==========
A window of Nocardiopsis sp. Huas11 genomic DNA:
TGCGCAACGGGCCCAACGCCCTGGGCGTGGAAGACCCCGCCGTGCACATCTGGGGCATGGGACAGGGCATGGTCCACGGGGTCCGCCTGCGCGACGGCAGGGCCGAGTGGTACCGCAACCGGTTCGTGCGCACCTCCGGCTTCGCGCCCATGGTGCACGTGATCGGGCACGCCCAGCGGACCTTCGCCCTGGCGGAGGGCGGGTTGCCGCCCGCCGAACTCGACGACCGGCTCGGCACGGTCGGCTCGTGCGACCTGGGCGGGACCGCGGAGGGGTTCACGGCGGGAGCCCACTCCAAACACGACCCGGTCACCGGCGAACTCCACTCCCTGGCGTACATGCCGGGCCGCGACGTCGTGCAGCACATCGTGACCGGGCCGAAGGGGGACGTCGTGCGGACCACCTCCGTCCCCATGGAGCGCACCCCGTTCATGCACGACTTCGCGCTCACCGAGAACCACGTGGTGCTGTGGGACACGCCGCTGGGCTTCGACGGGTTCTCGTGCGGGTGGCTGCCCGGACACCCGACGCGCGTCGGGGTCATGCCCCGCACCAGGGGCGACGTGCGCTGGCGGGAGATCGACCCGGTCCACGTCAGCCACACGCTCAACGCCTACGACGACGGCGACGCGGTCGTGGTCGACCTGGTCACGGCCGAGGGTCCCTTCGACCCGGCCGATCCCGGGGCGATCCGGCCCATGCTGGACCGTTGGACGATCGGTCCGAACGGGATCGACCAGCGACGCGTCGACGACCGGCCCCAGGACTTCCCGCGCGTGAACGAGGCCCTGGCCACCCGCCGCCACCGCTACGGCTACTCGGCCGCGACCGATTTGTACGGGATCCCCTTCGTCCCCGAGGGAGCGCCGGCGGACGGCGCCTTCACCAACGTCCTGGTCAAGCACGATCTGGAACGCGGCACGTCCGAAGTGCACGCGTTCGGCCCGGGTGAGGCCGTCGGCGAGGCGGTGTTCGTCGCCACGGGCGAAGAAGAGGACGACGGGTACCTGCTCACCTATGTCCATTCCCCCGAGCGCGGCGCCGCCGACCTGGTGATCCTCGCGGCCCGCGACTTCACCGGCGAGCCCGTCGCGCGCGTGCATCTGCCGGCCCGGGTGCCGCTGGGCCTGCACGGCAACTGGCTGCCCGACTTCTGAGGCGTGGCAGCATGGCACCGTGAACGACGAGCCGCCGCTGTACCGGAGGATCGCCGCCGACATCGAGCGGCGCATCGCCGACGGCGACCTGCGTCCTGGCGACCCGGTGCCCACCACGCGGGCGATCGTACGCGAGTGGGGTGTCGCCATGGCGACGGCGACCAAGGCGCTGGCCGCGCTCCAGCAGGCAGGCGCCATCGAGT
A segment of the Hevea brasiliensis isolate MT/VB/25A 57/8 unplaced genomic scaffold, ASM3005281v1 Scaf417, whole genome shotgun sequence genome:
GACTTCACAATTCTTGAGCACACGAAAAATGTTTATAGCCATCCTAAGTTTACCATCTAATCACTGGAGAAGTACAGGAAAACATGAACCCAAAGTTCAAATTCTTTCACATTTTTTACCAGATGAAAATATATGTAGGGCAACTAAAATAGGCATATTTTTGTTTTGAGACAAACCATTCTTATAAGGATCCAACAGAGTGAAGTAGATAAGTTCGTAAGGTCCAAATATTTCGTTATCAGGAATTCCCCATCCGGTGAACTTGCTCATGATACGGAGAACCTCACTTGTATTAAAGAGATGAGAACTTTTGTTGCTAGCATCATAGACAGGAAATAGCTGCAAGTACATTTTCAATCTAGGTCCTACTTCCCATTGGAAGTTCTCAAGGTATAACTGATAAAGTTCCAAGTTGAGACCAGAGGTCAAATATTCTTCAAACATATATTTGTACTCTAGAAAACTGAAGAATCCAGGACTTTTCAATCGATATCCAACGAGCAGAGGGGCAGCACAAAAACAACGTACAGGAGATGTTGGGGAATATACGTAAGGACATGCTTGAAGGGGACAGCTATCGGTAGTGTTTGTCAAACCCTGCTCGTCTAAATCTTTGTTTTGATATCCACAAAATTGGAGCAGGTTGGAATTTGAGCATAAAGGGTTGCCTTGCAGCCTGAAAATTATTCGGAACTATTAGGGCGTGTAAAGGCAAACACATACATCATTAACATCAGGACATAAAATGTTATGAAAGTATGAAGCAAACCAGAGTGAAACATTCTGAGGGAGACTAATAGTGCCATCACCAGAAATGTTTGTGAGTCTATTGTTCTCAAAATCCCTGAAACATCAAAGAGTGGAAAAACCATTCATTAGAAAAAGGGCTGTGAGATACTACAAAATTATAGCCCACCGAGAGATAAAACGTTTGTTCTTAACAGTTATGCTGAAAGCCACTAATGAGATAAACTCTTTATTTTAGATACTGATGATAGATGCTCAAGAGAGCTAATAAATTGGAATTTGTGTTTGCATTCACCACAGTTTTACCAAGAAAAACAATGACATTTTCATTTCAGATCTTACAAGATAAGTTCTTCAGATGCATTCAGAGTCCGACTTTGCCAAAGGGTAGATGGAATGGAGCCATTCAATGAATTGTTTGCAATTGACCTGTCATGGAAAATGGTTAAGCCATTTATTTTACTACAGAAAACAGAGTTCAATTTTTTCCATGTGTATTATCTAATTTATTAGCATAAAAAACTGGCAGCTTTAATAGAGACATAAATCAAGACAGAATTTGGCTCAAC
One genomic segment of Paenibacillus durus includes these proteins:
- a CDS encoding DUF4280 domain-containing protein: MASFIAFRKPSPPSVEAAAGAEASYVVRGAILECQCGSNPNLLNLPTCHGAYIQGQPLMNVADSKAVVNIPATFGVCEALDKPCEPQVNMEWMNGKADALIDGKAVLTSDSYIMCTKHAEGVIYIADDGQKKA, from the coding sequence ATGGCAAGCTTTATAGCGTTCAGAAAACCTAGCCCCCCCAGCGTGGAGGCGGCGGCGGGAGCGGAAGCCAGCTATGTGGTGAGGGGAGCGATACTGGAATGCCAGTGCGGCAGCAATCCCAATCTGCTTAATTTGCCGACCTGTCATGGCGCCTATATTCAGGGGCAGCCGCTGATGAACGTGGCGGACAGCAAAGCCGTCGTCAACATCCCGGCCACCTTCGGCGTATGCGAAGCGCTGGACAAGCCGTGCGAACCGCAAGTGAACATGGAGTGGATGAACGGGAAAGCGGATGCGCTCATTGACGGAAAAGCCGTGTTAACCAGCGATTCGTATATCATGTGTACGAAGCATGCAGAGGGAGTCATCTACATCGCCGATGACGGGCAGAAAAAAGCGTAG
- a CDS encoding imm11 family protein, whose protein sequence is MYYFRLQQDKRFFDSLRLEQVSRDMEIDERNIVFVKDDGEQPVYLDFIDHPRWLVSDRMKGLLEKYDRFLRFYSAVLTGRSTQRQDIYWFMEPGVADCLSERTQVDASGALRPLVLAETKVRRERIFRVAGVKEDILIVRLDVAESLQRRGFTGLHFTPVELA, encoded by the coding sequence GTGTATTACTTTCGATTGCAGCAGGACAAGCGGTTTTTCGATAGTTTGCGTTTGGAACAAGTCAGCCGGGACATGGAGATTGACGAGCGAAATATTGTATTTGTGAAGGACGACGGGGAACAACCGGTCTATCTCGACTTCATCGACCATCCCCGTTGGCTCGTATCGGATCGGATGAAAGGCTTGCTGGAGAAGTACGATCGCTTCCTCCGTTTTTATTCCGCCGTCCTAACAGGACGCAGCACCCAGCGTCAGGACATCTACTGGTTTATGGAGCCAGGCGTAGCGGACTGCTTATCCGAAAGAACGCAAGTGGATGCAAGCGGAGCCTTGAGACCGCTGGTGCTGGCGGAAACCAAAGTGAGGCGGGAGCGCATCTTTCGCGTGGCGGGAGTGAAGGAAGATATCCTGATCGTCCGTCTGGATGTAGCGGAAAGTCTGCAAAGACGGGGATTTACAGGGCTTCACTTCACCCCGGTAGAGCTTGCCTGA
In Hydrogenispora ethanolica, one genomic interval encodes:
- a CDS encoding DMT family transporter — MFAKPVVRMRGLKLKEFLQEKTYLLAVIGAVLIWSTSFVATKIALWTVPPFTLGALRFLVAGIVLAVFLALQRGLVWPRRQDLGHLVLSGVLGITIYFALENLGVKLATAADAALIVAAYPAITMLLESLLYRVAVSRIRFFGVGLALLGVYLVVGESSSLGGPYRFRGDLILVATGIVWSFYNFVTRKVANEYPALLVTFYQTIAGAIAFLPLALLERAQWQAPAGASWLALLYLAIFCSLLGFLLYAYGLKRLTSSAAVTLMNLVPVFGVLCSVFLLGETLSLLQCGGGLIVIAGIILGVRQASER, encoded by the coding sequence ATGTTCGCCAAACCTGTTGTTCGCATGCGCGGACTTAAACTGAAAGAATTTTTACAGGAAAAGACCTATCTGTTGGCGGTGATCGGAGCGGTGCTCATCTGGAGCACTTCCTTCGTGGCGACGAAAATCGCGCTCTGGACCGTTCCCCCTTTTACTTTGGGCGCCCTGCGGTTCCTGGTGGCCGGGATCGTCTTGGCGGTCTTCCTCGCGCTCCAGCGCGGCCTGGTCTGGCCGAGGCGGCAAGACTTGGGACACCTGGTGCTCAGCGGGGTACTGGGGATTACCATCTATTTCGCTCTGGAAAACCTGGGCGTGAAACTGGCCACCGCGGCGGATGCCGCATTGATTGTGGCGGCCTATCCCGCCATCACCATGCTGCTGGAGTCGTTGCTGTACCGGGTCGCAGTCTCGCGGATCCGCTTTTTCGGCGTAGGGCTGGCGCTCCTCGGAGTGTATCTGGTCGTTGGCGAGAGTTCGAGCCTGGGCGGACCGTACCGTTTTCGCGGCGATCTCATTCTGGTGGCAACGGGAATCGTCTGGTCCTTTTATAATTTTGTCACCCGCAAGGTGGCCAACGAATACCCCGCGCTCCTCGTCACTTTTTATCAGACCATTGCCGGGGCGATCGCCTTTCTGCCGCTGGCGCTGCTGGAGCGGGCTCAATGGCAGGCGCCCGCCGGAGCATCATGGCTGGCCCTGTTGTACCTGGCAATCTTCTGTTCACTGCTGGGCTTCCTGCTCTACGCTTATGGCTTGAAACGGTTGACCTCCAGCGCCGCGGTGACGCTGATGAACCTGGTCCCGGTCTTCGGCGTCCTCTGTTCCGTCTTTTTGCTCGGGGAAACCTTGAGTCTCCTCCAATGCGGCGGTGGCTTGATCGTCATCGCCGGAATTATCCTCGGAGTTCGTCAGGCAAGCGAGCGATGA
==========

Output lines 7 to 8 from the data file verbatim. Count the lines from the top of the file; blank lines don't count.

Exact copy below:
- a CDS encoding imm11 family protein, whose protein sequence is MYYFRLQQDKRFFDSLRLEQVSRDMEIDERNIVFVKDDGEQPVYLDFIDHPRWLVSDRMKGLLEKYDRFLRFYSAVLTGRSTQRQDIYWFMEPGVADCLSERTQVDASGALRPLVLAETKVRRERIFRVAGVKEDILIVRLDVAESLQRRGFTGLHFTPVELA, encoded by the coding sequence GTGTATTACTTTCGATTGCAGCAGGACAAGCGGTTTTTCGATAGTTTGCGTTTGGAACAAGTCAGCCGGGACATGGAGATTGACGAGCGAAATATTGTATTTGTGAAGGACGACGGGGAACAACCGGTCTATCTCGACTTCATCGACCATCCCCGTTGGCTCGTATCGGATCGGATGAAAGGCTTGCTGGAGAAGTACGATCGCTTCCTCCGTTTTTATTCCGCCGTCCTAACAGGACGCAGCACCCAGCGTCAGGACATCTACTGGTTTATGGAGCCAGGCGTAGCGGACTGCTTATCCGAAAGAACGCAAGTGGATGCAAGCGGAGCCTTGAGACCGCTGGTGCTGGCGGAAACCAAAGTGAGGCGGGAGCGCATCTTTCGCGTGGCGGGAGTGAAGGAAGATATCCTGATCGTCCGTCTGGATGTAGCGGAAAGTCTGCAAAGACGGGGATTTACAGGGCTTCACTTCACCCCGGTAGAGCTTGCCTGA
In Hydrogenispora ethanolica, one genomic interval encodes: